Monday, September 26, 2011

In search of a PhD

Revisiting something that I posted on Facebook some time ago, and have decided to repost and revise with my current reading.

Those seeking to get into a PhD program should read the following books:

The postgraduate research handbook :succeed with your MA, MPhil, EdD and PhD /Gina Wisker.
Basingstoke, Hampshire ; New York : Palgrave Macmillan, 2008.

How to get a PhD :a handbook for students and their supervisors /Estelle M. Phillips and Derek S. Pugh.
Buckingham [England] ; Philadelphia : Open University Press, 2000.

While they don't tell you how to get into a PhD Programme, they do tell you what to do when you are in. However, they have been useful in giving me hints about what potential supervisors or faculty evaluating PhD applications will look for in the applications process.

Definitely, those who review the applications will want a student who has a narrow topic, that is already refined, and also demonstrates the capability to take on independent research and are almost confident in what they are going to do. Further, that one must have a research idea that is original, an idea that will make an original contribution to the discipline, as a PhD must offer some innovative and new knowledge to the discipline.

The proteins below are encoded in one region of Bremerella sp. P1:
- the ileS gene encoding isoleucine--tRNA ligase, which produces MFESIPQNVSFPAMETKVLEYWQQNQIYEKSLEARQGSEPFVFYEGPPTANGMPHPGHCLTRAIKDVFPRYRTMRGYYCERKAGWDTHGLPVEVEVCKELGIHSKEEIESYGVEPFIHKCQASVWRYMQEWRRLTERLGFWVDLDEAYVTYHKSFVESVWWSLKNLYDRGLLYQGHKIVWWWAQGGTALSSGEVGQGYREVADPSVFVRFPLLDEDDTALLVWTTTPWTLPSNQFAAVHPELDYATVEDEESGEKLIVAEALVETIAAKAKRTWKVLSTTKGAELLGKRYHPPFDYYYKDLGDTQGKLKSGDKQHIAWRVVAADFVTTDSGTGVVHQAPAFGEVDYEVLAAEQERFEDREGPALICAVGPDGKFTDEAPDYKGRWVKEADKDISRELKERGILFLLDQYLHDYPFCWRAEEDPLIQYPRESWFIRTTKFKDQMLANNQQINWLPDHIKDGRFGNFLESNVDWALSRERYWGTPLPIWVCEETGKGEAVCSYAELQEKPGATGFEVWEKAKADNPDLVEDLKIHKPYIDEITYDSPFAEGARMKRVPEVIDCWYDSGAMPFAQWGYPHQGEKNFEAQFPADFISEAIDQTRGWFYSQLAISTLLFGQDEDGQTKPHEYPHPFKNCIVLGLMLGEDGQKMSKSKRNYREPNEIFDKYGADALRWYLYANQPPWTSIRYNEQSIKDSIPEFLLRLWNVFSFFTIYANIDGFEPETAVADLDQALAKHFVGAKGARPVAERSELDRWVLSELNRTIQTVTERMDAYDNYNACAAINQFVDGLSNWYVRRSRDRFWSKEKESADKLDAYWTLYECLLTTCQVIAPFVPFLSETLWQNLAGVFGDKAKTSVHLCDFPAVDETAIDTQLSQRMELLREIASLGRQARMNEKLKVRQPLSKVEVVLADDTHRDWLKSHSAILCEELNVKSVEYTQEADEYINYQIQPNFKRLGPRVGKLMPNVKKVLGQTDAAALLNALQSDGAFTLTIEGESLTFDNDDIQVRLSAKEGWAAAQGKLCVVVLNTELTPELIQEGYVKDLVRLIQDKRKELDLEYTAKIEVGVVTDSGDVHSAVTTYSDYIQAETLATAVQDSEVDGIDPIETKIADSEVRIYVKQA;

It is also best that you test out your methods of research before grad school. You can undertake this either in your Masters research or just in your own attempt to get a publication in a journal. I got from the books that I need to acquaint myself with what PhD work looks like in order to know what is expected of me when I do my PhD.

Today I learned more about what it is - a 'book-length manuscript' often 200 pages in lenght, with a 'statement of a well-defined problem within an area', 'a review of how the problem' has been dealt with in the literature and a 'statement of a new approach to the problem' (Goldsmith,  Gold and Komlos 2001).


Goldsmith, J. A., Gold, P. S., & Komlos, J. (2001). The Chicago guide to your academic career: A portable mentor for scholars from graduate school through tenure. Chicago: Univ. of Chicago Press.

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